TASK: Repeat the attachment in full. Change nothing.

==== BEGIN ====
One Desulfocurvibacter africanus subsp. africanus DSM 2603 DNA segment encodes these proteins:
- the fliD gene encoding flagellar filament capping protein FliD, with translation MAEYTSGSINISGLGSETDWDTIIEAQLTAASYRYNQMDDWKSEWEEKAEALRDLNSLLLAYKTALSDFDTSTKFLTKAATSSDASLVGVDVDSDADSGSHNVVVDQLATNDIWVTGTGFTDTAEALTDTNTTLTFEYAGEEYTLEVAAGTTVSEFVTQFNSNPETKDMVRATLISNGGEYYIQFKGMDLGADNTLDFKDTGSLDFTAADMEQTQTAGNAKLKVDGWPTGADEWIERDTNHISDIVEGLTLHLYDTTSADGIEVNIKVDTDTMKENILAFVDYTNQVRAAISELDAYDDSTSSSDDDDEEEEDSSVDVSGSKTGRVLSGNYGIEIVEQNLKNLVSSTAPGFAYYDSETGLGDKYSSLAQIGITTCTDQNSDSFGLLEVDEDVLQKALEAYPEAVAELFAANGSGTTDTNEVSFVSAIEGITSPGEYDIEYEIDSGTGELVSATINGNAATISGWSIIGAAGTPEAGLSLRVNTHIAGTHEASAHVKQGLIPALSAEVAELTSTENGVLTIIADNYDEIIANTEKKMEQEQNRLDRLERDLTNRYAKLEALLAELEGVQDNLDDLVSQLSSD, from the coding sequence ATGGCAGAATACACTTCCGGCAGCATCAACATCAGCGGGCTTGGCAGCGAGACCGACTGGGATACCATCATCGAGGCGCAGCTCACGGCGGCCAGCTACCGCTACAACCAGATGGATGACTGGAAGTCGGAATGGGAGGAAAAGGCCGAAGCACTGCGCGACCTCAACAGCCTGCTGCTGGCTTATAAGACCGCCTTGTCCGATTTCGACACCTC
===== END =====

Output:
One Desulfocurvibacter africanus subsp. africanus DSM 2603 DNA segment encodes these proteins:
- the fliD gene encoding flagellar filament capping protein FliD, with translation MAEYTSGSINISGLGSETDWDTIIEAQLTAASYRYNQMDDWKSEWEEKAEALRDLNSLLLAYKTALSDFDTSTKFLTKAATSSDASLVGVDVDSDADSGSHNVVVDQLATNDIWVTGTGFTDTAEALTDTNTTLTFEYAGEEYTLEVAAGTTVSEFVTQFNSNPETKDMVRATLISNGGEYYIQFKGMDLGADNTLDFKDTGSLDFTAADMEQTQTAGNAKLKVDGWPTGADEWIERDTNHISDIVEGLTLHLYDTTSADGIEVNIKVDTDTMKENILAFVDYTNQVRAAISELDAYDDSTSSSDDDDEEEEDSSVDVSGSKTGRVLSGNYGIEIVEQNLKNLVSSTAPGFAYYDSETGLGDKYSSLAQIGITTCTDQNSDSFGLLEVDEDVLQKALEAYPEAVAELFAANGSGTTDTNEVSFVSAIEGITSPGEYDIEYEIDSGTGELVSATINGNAATISGWSIIGAAGTPEAGLSLRVNTHIAGTHEASAHVKQGLIPALSAEVAELTSTENGVLTIIADNYDEIIANTEKKMEQEQNRLDRLERDLTNRYAKLEALLAELEGVQDNLDDLVSQLSSD, from the coding sequence ATGGCAGAATACACTTCCGGCAGCATCAACATCAGCGGGCTTGGCAGCGAGACCGACTGGGATACCATCATCGAGGCGCAGCTCACGGCGGCCAGCTACCGCTACAACCAGATGGATGACTGGAAGTCGGAATGGGAGGAAAAGGCCGAAGCACTGCGCGACCTCAACAGCCTGCTGCTGGCTTATAAGACCGCCTTGTCCGATTTCGACACCTC